Three attorneys from Bowers Harrison LLP submitted affidavits for the award of attorneys’ fees. Greg Granger charges at an hourly rate of $270 and seeks $11, 961 in fees. Mark Miller also charges at an hourly rate of $270 and seeks $96, 550 in fees. Clifford Whitehead charges at an hourly rate of $175 and seeks $39, 758 in fees. The court finds that the hourly rates charged by each attorney are reasonable in light of the experience each attorney possesses and for the Evansville, Indiana area. Each attorney submitted a detailed print out explaining the time charged. In addition, the court notes that Mr. Miller has been working on this case since December 2010. Prism and Loftis did not object to the amount of attorneys’ fees requested. The court, therefore, finds that they are reasonable and awards the requested amounts.

Counsel has thirty (30) days to file an update to the calculations.

IV. Conclusion

For the reasons stated above, the court GRANTS in part and DENIES in part BuRay’s Motion for Default Judgment (Docket # 93). The court grants default judgment for Counts I-III and V-VIII. Therefore, the court hereby ORDERS and ADJUDGES the following relief:

1. The following agreements between BuRay and Prism are hereby terminated:
a. The Wells and Leases PSA,
b. The Wells and Leases Assignment,
c. The Operating PSA,
d. The Pipeline Agreement I,
e. The Pipeline Agreement II,
f. The Amendment I,
g. The Amendment II, and
h. The Escrow Agreement.

2. Prism and Loftis, at their sole cost and expense, shall return to BuRay within thirty (30) days from the date of this Entry any and all documentation or materials relating to the Information. The Information includes, but is not limited to:

a. Any and all documentation provided to or obtained by Prism and/or Loftis pursuant to the terms of the Confidentiality Agreement, including but not limited to documentation relating to the following:
i. The wells used in connection with the oil and gas leases within the AMI located in LeFlore County, Oklahoma (the “BuRay Leases, ” more particularly described in Docket No. 45-1, and attached to this Entry as Exhibit 1). Those wells located on and used exclusively in connection with the BuRay Leases (all collectively referred to as the “Wells”) are more particularly described in Section 1.1(b) of the Wells and Leases PSA as:
1. Perkins Well #1-16, American Petroleum Institute Number (the “API Number”) 35-079-21704 located in LeFlore County, Oklahoma;
2. Perkins Well #2-16, API Number 35-079-21842 located in LeFlore County, Oklahoma;
3. Griffith Well #1-15, API Number 35-079-21765 located in LeFlore County, Oklahoma;
4. Paul Hale Well #1-14, API Number 35-079-21885 located in LeFlore County, Oklahoma;
5. Curtis McCoy Well #1-13, API Number 35-079-21914 located in LeFlore County, Oklahoma;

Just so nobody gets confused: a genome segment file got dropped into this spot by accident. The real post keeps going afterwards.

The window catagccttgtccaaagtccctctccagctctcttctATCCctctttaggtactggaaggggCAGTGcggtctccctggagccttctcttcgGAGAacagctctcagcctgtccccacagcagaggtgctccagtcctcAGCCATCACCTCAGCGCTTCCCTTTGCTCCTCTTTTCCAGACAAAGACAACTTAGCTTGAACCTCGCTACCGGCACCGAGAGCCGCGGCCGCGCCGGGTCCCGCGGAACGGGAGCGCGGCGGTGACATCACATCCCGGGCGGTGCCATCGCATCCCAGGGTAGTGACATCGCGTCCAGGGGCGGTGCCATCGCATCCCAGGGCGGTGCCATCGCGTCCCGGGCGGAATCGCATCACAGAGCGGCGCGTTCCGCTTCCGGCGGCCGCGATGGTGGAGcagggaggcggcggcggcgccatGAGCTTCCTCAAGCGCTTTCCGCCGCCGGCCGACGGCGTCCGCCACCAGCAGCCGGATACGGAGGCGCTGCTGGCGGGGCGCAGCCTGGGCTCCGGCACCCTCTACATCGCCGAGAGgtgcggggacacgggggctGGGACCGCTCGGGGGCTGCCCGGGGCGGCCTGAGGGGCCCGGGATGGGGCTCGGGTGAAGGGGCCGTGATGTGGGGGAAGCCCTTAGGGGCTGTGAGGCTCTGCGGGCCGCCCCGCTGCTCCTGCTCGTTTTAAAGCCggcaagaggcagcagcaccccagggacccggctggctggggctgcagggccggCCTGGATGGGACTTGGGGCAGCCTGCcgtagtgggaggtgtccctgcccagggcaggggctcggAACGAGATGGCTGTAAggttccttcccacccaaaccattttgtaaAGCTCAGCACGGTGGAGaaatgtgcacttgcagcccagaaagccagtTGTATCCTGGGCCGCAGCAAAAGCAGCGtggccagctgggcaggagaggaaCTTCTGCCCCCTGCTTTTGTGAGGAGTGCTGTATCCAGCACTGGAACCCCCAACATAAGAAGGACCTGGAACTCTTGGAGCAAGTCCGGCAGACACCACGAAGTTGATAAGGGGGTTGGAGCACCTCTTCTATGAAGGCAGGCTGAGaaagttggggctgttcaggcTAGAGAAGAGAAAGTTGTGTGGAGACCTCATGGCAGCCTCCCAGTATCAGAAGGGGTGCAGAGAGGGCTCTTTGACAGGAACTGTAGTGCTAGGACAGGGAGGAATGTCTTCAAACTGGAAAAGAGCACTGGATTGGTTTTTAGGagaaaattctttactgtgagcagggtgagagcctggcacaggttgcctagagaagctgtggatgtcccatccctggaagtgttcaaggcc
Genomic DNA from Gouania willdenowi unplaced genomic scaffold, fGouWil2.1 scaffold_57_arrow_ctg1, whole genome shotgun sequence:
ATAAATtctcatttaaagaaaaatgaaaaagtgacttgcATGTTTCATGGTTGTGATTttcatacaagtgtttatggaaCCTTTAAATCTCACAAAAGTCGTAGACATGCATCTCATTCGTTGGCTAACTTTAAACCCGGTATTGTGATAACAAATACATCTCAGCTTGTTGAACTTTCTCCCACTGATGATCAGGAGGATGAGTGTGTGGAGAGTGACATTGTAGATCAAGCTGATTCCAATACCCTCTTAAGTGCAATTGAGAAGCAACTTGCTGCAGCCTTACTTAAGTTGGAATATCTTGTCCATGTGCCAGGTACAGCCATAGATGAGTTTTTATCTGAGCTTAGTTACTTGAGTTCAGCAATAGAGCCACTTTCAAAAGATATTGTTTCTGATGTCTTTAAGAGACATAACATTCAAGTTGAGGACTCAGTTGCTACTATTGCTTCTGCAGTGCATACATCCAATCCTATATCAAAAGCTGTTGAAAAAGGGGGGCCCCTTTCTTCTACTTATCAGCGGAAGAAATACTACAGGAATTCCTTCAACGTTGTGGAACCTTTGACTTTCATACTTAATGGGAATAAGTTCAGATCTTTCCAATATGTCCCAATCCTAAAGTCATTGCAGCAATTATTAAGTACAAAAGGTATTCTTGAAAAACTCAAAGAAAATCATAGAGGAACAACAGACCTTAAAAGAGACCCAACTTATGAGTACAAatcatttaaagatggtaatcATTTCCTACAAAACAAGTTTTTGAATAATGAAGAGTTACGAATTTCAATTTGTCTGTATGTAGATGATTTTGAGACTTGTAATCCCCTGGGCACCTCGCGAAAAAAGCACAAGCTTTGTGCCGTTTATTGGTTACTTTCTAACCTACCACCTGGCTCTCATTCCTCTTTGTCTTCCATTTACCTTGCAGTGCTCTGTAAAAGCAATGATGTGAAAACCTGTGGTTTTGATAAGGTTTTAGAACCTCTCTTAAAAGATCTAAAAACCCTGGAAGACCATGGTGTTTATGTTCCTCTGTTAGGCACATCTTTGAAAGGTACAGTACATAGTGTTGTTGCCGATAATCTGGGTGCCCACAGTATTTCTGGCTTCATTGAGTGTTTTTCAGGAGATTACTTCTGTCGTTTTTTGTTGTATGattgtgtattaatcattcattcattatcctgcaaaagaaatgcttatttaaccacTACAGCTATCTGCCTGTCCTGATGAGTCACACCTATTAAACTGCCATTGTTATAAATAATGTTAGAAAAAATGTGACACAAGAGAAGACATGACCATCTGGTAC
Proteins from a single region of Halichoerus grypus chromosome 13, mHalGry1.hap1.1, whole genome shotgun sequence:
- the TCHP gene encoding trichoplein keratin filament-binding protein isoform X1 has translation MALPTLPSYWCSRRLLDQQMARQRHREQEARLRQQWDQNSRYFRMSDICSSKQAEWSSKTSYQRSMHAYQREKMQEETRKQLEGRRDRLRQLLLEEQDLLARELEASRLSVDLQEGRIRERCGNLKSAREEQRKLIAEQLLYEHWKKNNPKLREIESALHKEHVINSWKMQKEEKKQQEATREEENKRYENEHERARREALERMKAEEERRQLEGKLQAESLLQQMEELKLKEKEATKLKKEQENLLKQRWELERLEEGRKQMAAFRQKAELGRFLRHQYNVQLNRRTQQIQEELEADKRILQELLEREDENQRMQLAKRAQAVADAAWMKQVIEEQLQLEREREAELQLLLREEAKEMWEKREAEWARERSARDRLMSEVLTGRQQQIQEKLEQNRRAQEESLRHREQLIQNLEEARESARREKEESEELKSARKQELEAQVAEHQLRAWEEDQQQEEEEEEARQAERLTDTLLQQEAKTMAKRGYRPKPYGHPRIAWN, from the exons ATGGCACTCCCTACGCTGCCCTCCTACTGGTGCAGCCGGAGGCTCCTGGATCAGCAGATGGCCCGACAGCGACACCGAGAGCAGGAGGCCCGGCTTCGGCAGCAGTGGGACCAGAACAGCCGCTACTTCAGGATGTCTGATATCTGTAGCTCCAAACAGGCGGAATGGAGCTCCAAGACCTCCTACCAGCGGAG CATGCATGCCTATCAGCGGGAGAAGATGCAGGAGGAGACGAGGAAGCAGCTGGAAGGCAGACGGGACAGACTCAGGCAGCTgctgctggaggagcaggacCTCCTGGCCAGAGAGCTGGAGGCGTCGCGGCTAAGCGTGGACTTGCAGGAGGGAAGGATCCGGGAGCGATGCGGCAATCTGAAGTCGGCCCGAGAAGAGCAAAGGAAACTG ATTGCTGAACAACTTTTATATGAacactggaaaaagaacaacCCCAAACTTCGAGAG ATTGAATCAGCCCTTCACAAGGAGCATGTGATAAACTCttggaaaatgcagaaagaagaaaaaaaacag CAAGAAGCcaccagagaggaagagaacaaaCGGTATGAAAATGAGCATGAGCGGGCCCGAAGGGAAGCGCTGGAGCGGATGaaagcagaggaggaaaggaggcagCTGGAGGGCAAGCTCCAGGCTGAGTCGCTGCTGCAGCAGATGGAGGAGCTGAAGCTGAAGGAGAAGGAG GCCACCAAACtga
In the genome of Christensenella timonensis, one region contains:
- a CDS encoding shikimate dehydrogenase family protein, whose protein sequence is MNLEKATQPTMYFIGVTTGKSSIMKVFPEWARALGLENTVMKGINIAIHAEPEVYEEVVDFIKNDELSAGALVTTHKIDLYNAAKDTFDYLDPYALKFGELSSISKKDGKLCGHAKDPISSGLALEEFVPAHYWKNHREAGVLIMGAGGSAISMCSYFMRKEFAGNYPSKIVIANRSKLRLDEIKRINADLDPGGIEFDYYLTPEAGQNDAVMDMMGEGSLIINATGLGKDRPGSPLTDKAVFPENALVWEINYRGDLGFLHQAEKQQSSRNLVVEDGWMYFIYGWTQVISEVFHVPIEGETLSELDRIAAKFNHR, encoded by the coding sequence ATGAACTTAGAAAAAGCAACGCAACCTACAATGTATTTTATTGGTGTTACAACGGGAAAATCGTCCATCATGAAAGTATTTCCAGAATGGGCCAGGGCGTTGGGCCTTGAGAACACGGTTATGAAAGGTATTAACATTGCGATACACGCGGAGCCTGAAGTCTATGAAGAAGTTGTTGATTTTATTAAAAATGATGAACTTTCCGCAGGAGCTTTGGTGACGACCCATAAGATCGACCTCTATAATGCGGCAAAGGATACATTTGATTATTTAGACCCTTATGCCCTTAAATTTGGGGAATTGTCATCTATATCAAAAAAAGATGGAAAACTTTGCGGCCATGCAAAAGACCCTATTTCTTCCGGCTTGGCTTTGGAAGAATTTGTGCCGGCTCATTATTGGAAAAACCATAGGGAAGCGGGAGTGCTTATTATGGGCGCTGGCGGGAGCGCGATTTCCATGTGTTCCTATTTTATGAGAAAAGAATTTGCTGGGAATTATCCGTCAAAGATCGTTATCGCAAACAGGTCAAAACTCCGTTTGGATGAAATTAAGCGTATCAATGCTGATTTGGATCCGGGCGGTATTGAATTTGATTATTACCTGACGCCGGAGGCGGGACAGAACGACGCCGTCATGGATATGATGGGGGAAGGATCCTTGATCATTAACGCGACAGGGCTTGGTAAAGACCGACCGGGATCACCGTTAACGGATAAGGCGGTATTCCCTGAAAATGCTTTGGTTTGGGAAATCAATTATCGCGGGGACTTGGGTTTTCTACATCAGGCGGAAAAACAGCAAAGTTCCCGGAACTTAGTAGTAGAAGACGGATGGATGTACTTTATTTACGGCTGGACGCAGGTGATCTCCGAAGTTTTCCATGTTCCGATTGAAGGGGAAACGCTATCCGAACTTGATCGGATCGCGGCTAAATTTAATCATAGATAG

6. Fry Well #1-17A, API Number 35-079-21798A located in LeFlore County, Oklahoma;
ii. The BuRay Leases;
iii. The entirety of Sections 1 through 5, 8 through 17, and 20 through 24 in Township 3 North, Range 22 East of LeFlore County, Oklahoma and the entirety of Sections 4 through 9 and 16 through 21in Township 3 North, Range 23 East of LeFlore County, Oklahoma (the “Area of Mutual Interest” or “AMI”).
b. Any and all documentation relating to the BuRay Leases, AMI, Wells, or related assets given to Prism or Loftis by BuRay’s accountants, Brown Smith and Settle, including:
i. Operating agreements with working interest owners;
ii. List of royalty owners;
iii. List of payments to royalty owners for shut in payments;
c. Field Logs, Barry Mercer Geological cross sections, electric logs, engineering well completion reports, drilling reports, reservoir engineering reports, geological reports, accounting records, lessor information, production and sales information, marketing materials, division orders, any letters for approval of division orders, investor contracts, correspondence with investors, title opinions, list of royalty owners, and list of payments to royalty owners for shut in payments as they are related to the Wells, AMI, BuRay Leases, or related assets.
3. Prism is ordered to assign back to BuRay all the BuRay Leases within thirty (30) days of the date of this Entry. BuRay shall then be free to immediately enjoy all of Prism’s rights of ownership in the BuRay Leases.
4. The amount of $1, 698, 250 is to be paid within sixty (60) days by Prism to BuRay to compensate BuRay for the damage caused to the McCoy Well.
5. Prism must pay 40% of its gross revenues from the Prism Leases located in the AMI to BuRay. Should Prism choose not to develop this area within a reasonable time, then the court will deem it as an admission, for purposes of Paragraph 1.7 of the Wells and Leases PSA, that Prism believes the project is not viable. If that is the case, then Prism must assign any leases and acreage in the AMI to BuRay.
6. Prism and Loftis are immediately and permanently enjoined from:
a. Taking or attempting to take any action or causing or inducing others to take or attempt to take, any action(s) to use, interfere with, profit from, operate, encumber, sell, convey, transfer, assign, lien or otherwise affect the Information – in part or as a whole – or any relating documentation or materials;
b. Taking or attempting to take any action or causing or inducing others to take or attempt to take, any action to use, access, enter upon, interfere with, profit from, operate, encumber, sell, convey, transfer, assign, lien or otherwise affect the Wells, AMI, BuRay Leases, or related assets or BuRay’s enjoyment or action concerning any and all rights of ownership – including the right to sell, transfer, encumber, or otherwise dispose of to any party without restriction – in the Wells, AMI, BuRay Leases, or related assets.

7. As a result of Prism’s breach of the Wells and Leases PSA and the Operating PSA, Prism is ordered to pay liquidated damages in the amount of $200, 000 to BuRay within sixty (60) days.

8. Prism and Loftis, jointly and severally, are ordered to pay attorneys’ fees in the amount of $11, 961 to Greg Granger, $39, 758 to Clifford Whitehead, and $96, 550 to Mark Miller. The attorneys have thirty (30) days to submit any additional amounts due with the descriptions for this court to evaluate for reasonableness. Mr. Buthod has thirty (30) days to submit a revised attachment to his affidavit.

The court shall retain jurisdiction over this action for the purpose of enforcing this Order and to consider any post-judgment relief, if necessary.

SO ORDERED


Buy This Entire Record For $7.95

Official citation and/or docket number and footnotes (if any) for this case available with purchase.

Learn more about what you receive with purchase of this case.